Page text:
Finally we reached our destination; unloaded from the train and had about a two mile walk to our new camp. Our guards were changed at the station. These guards were mere boys, appearing to be sixteen or seventeen years old. We thought that perhaps these kids would be real easy to get along with, but we found out in short order that they were as tough as the seasoned veterans that had seen combat. The only difference between them and the guards we had had in the past, was that they seemed to be “bucking” for promotion.

It was some time in the afternoon when we arrived in the new camp and it was really hot. Here again we were required to lay out all of our personal belongings. As an example of how extreme the heat was, after being in the sun for a couple of hours, the rubber melted in a good shaving brush I had. The badger bristles were set in rubber. The rubber melted, and the bristles all shifted to one side, but I continued to use this brush until we were burned out in the last Prison camp that I was in.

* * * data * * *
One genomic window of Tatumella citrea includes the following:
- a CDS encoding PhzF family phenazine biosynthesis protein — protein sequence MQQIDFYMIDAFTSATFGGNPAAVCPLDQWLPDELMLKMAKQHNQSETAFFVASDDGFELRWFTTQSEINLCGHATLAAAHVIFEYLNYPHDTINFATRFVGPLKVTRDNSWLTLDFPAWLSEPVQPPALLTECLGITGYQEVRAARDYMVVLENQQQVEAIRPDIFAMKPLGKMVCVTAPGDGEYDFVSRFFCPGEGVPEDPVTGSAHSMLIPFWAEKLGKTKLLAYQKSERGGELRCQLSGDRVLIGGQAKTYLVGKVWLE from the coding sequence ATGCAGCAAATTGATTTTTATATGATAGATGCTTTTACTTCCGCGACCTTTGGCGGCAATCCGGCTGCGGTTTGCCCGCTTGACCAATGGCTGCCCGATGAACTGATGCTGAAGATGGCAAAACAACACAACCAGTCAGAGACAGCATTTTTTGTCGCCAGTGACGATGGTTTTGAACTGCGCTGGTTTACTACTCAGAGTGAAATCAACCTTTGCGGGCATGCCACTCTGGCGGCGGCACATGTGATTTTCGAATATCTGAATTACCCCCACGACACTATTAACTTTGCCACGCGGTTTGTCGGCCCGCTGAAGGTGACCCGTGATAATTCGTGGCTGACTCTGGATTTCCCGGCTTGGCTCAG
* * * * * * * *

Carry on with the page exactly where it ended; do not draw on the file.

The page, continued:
With the exception of being only one tier high, the barracks we were billeted in were of the same type we lived in when we were in Cabanatuan. Our sleeping space was about two feet off the ground, and we still had bamboo slats to sleep on. There were six barracks, a cook house, and a latrine in this camp.

October 4, 1942

Posted: October 4, 2012 in Uncategorized
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On October 4, 1942, we pulled into the harbor of Tycow, Taiwan. We stayed aboard ship that night, which made sixteen nights and fifteen days aboard this hell ship.